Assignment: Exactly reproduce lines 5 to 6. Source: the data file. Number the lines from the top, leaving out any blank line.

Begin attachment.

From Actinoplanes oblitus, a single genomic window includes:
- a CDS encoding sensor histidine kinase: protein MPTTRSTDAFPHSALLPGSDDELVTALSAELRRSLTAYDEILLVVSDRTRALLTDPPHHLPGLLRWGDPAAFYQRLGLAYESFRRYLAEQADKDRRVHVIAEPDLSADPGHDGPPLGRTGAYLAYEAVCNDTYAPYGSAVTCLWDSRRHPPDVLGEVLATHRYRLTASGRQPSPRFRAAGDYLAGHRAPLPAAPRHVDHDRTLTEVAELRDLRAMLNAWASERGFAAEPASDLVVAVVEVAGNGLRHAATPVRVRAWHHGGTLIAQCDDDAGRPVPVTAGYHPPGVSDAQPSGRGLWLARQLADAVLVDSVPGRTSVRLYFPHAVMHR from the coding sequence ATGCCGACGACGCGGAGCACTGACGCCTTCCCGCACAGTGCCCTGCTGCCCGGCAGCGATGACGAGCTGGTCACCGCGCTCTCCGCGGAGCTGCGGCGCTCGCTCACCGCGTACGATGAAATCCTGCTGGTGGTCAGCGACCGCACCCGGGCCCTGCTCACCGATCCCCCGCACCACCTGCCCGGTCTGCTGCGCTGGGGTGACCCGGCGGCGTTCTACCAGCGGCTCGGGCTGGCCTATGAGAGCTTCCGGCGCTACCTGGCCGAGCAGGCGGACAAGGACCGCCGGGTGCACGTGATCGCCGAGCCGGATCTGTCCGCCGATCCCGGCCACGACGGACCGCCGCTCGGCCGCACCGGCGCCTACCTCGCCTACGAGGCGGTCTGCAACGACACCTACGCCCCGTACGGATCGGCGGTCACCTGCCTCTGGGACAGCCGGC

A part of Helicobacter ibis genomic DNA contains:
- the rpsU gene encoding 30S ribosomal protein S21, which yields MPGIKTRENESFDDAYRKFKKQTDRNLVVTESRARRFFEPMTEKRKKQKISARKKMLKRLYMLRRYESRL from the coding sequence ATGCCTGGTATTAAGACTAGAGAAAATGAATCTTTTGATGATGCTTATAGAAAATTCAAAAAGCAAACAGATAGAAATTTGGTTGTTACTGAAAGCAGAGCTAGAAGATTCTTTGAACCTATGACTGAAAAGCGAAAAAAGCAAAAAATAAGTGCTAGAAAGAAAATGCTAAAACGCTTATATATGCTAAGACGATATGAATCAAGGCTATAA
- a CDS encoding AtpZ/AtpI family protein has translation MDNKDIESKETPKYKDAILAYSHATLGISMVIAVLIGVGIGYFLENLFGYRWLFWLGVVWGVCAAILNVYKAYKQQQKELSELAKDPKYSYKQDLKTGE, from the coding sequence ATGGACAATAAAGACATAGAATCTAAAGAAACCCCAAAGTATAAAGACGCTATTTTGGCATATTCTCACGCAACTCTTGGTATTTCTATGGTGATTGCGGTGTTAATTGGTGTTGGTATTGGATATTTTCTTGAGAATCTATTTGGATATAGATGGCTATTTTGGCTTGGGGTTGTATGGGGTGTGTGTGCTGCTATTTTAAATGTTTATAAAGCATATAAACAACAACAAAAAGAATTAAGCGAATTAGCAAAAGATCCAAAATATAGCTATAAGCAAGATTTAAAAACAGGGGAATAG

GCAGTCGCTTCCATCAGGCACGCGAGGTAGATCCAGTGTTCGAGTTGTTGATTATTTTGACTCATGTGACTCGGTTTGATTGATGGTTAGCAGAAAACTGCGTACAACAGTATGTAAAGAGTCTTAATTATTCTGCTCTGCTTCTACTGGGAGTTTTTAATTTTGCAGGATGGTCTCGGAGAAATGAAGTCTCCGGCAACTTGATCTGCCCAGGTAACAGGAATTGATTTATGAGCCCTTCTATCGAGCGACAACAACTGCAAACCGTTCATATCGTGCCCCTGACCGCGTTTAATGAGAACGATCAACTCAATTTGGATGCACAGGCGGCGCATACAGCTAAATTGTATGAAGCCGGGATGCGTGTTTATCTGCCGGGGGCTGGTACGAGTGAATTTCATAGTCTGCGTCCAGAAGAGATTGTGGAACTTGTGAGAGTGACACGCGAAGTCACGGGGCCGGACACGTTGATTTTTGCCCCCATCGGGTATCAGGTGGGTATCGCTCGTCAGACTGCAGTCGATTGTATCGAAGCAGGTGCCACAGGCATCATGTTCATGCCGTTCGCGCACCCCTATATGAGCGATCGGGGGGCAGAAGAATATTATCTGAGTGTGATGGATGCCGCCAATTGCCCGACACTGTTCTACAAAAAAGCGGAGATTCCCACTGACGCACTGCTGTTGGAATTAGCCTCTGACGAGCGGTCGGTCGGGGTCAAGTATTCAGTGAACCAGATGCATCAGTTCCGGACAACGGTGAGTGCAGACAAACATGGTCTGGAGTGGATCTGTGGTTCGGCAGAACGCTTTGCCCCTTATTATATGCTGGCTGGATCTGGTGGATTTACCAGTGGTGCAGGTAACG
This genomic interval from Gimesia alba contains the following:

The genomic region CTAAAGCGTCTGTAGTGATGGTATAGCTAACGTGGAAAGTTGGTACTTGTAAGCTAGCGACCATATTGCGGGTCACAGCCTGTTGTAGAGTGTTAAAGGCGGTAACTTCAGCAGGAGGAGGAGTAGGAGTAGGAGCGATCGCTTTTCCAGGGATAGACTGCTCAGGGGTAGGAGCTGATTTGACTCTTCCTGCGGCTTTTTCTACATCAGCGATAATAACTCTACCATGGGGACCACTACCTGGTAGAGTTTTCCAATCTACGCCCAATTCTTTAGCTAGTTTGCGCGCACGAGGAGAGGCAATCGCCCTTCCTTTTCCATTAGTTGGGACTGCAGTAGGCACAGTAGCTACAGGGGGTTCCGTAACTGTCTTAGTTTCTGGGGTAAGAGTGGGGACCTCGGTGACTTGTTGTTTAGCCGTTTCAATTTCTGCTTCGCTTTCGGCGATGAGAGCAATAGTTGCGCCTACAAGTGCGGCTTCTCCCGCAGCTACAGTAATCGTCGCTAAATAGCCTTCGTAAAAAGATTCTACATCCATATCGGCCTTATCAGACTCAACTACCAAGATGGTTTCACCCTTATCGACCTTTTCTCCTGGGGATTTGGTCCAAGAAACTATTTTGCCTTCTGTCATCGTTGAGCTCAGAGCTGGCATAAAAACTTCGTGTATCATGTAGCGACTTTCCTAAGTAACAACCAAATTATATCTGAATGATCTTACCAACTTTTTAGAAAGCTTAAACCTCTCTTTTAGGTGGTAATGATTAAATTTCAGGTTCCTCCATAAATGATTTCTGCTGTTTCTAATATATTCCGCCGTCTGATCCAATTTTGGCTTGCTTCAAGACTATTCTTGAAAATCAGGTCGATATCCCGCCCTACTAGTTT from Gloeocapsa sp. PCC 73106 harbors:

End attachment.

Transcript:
- a CDS encoding AtpZ/AtpI family protein has translation MDNKDIESKETPKYKDAILAYSHATLGISMVIAVLIGVGIGYFLENLFGYRWLFWLGVVWGVCAAILNVYKAYKQQQKELSELAKDPKYSYKQDLKTGE, from the coding sequence ATGGACAATAAAGACATAGAATCTAAAGAAACCCCAAAGTATAAAGACGCTATTTTGGCATATTCTCACGCAACTCTTGGTATTTCTATGGTGATTGCGGTGTTAATTGGTGTTGGTATTGGATATTTTCTTGAGAATCTATTTGGATATAGATGGCTATTTTGGCTTGGGGTTGTATGGGGTGTGTGTGCTGCTATTTTAAATGTTTATAAAGCATATAAACAACAACAAAAAGAATTAAGCGAATTAGCAAAAGATCCAAAATATAGCTATAAGCAAGATTTAAAAACAGGGGAATAG

GCAGTCGCTTCCATCAGGCACGCGAGGTAGATCCAGTGTTCGAGTTGTTGATTATTTTGACTCATGTGACTCGGTTTGATTGATGGTTAGCAGAAAACTGCGTACAACAGTATGTAAAGAGTCTTAATTATTCTGCTCTGCTTCTACTGGGAGTTTTTAATTTTGCAGGATGGTCTCGGAGAAATGAAGTCTCCGGCAACTTGATCTGCCCAGGTAACAGGAATTGATTTATGAGCCCTTCTATCGAGCGACAACAACTGCAAACCGTTCATATCGTGCCCCTGACCGCGTTTAATGAGAACGATCAACTCAATTTGGATGCACAGGCGGCGCATACAGCTAAATTGTATGAAGCCGGGATGCGTGTTTATCTGCCGGGGGCTGGTACGAGTGAATTTCATAGTCTGCGTCCAGAAGAGATTGTGGAACTTGTGAGAGTGACACGCGAAGTCACGGGGCCGGACACGTTGATTTTTGCCCCCATCGGGTATCAGGTGGGTATCGCTCGTCAGACTGCAGTCGATTGTATCGAAGCAGGTGCCACAGGCATCATGTTCATGCCGTTCGCGCACCCCTATATGAGCGATCGGGGGGCAGAAGAATATTATCTGAGTGTGATGGATGCCGCCAATTGCCCGACACTGTTCTACAAAAAAGCGGAGATTCCCACTGACGCACTGCTGTTGGAATTAGCCTCTGACGAGCGGTCGGTCGGGGTCAAGTATTCAGTGAACCAGATGCATCAGTTCCGGACAACGGTGAGTGCAGACAAACATGGTCTGGAGTGGATCTGTGGTTCGGCAGAACGCTTTGCCCCTTATTATATGCTGGCTGGATCTGGTGGATTTACCAGTGGTGCAGGTAACG